Item: Computer graphics applications in avalanche forecasting
Title: Computer graphics applications in avalanche forecasting
Proceedings: Proceedings of the 1992 International Snow Science Workshop, Breckenridge, Colorado, USA
Authors: Roger Atkins
Abstract: Several applications of computer-generated graphics for use in avalanche forecasting are presented. These applications include computer graphics currently in use with the SnowBase program created by the author and some possibilities not yet in practice. Traditional graphic techniques used in avalanche forecasting or meteorology, such as snow profiling, seasonal time-lines, and wind roses are discussed. Consideration is given to the application of computer graphic techniques for creating and manipulating these images in the avalanche forecasting setting. Computer graphics allow derived parameters to be displayed in addition to original data in the form it is collected. A derived parameter is a parameter that is not measured directly, but is computed from one or more measured parameters. For example, one may plot the vapor pressure gradient within a snow profile by computing vapor pressure from field temperature data. Another example, the snow rose, uses parameters derived from weather data. The snow rose is a polar plot cOmbining wind and precipitation intensity data to represent slope loading patterns during a specified period. The computer also opens the door for new graphic formats such as the snow cone. The snow cone is a plot that displays the distribution of snow surface conditions at varying elevations and aspects. The effective use of computer graphics for avalanche forecasting requires standards for data acquisition and format and timely data display for decision making.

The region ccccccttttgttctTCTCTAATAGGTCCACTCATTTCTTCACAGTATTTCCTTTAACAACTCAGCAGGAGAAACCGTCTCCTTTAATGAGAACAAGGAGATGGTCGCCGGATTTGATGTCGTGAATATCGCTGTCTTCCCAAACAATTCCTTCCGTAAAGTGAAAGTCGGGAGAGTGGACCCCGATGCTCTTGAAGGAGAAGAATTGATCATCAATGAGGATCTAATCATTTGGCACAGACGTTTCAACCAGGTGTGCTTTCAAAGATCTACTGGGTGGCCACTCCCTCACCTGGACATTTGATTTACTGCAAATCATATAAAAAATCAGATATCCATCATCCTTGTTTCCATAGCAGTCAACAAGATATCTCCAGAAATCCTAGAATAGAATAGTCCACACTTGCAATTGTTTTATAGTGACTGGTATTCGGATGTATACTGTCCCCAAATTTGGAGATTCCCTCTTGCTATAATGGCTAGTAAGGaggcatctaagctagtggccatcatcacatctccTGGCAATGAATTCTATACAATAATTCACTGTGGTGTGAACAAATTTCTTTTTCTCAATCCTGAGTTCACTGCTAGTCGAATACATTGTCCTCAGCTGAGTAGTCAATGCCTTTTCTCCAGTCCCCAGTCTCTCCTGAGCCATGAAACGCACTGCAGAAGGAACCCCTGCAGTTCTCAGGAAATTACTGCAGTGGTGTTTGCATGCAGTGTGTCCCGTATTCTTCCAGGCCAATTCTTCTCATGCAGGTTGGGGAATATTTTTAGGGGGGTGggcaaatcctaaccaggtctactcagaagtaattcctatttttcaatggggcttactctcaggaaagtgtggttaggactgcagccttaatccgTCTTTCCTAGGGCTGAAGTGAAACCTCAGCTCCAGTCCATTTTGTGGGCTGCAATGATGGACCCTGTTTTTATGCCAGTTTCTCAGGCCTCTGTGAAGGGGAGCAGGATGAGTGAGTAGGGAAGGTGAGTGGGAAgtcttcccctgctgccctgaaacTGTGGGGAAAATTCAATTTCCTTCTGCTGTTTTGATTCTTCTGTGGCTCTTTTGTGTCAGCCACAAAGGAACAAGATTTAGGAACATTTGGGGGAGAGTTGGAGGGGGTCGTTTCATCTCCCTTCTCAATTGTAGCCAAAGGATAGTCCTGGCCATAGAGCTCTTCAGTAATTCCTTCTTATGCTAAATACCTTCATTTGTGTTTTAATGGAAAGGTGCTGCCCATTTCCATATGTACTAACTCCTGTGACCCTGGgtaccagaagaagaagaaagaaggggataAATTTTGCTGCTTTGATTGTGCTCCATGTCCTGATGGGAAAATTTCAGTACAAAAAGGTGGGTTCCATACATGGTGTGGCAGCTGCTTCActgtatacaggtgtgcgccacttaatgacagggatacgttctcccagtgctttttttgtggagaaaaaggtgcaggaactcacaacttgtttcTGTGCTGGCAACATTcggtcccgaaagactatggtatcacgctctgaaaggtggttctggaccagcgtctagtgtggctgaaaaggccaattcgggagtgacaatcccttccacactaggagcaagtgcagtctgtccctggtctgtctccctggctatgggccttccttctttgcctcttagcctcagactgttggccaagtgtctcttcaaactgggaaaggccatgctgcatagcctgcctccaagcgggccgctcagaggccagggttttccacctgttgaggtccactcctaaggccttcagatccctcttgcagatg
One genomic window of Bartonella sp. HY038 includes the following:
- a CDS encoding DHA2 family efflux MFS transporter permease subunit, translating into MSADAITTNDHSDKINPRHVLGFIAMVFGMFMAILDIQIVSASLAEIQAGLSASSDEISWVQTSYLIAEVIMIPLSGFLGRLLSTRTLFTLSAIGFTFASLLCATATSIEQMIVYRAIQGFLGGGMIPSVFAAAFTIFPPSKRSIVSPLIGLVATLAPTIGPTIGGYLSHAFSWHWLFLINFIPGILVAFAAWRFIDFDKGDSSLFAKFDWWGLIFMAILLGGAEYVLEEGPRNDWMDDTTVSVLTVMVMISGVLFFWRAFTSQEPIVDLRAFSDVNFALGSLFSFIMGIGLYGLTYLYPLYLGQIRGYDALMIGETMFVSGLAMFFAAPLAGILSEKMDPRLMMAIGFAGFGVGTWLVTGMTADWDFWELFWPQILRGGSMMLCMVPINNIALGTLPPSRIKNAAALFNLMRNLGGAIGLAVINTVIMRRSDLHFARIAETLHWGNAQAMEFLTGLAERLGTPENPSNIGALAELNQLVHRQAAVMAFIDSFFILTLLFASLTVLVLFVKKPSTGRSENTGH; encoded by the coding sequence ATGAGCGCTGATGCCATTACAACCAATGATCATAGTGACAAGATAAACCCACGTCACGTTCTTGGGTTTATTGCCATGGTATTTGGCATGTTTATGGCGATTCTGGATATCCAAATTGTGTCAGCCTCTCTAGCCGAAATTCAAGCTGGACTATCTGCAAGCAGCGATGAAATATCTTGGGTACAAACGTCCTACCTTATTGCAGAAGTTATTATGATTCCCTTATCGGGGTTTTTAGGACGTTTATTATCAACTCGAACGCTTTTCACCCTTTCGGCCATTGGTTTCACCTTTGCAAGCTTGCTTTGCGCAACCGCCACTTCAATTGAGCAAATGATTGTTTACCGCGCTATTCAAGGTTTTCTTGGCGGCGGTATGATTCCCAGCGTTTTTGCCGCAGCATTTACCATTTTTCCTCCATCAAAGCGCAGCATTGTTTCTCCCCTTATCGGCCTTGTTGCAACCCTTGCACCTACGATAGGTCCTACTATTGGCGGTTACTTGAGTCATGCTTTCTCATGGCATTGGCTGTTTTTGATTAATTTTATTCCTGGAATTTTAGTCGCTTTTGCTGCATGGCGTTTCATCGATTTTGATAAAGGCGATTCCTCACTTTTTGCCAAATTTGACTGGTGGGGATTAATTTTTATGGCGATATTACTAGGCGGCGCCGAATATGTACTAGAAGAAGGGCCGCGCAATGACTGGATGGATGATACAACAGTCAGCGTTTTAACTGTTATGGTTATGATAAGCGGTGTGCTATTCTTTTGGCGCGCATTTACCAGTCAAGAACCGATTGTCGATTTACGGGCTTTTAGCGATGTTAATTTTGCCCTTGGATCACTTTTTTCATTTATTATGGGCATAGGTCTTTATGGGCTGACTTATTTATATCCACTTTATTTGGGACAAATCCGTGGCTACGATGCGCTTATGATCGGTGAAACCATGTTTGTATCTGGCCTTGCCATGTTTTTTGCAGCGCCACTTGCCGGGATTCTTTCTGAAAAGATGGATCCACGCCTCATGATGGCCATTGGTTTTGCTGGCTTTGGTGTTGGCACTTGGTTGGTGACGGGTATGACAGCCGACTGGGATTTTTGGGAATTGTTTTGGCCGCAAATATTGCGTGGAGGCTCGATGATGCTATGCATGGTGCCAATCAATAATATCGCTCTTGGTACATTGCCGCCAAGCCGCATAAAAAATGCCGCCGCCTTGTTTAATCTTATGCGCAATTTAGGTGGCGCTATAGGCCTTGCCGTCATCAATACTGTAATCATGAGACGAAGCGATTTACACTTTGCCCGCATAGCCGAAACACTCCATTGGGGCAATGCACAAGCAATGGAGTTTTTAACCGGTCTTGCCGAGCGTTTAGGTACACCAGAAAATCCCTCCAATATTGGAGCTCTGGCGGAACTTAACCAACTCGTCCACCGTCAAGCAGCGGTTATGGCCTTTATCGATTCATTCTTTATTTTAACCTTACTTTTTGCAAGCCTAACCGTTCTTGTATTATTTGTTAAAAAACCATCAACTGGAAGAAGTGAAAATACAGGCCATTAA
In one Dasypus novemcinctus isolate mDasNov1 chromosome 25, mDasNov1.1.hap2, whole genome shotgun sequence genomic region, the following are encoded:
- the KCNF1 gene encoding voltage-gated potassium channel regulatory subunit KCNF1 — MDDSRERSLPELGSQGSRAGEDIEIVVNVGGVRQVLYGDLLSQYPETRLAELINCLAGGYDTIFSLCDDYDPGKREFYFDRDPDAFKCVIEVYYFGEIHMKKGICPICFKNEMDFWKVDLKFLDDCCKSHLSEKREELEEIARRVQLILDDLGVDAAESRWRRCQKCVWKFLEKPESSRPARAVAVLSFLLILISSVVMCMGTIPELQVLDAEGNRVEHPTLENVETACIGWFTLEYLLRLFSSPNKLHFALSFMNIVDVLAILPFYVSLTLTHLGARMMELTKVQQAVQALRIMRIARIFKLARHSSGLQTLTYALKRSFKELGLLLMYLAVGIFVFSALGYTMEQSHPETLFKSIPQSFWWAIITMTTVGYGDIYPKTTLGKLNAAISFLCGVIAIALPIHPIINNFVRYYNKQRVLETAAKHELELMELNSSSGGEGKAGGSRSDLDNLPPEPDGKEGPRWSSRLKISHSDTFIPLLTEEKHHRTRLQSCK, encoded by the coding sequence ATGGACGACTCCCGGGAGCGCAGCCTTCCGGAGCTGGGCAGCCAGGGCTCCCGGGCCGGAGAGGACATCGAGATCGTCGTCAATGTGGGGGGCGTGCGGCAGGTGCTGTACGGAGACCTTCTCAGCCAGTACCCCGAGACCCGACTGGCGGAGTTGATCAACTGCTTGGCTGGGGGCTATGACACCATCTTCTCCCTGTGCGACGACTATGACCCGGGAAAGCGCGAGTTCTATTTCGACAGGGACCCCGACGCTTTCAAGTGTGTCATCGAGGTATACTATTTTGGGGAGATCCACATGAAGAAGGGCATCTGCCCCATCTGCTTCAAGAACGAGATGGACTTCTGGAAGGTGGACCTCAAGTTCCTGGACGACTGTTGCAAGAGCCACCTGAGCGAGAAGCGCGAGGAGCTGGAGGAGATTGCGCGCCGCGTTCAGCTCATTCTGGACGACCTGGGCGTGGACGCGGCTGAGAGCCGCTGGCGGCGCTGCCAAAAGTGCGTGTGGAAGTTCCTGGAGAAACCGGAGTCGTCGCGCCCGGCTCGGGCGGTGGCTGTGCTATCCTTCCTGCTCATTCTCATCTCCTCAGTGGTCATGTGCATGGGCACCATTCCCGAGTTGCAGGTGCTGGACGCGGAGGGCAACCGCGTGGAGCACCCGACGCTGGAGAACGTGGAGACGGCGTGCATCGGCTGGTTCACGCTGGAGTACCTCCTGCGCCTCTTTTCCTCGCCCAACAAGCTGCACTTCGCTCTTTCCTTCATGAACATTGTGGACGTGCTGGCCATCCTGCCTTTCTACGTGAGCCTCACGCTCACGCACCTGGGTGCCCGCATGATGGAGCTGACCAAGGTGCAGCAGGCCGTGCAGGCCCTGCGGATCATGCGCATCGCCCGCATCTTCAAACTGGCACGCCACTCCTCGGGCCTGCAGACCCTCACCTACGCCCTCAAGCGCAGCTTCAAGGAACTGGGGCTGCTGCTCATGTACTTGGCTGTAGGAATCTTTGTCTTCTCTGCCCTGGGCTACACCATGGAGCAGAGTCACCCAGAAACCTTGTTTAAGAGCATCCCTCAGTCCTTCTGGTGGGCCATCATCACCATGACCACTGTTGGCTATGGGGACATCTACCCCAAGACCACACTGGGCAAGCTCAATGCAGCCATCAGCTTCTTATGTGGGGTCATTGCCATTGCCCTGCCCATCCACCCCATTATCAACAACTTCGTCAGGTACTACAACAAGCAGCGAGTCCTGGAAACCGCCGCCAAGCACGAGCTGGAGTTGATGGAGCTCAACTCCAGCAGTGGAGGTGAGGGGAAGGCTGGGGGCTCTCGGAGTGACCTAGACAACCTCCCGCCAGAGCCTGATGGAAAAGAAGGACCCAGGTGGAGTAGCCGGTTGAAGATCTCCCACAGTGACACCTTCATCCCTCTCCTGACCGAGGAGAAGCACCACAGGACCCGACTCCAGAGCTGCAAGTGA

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Keywords: snow cone, decision making, forecasting
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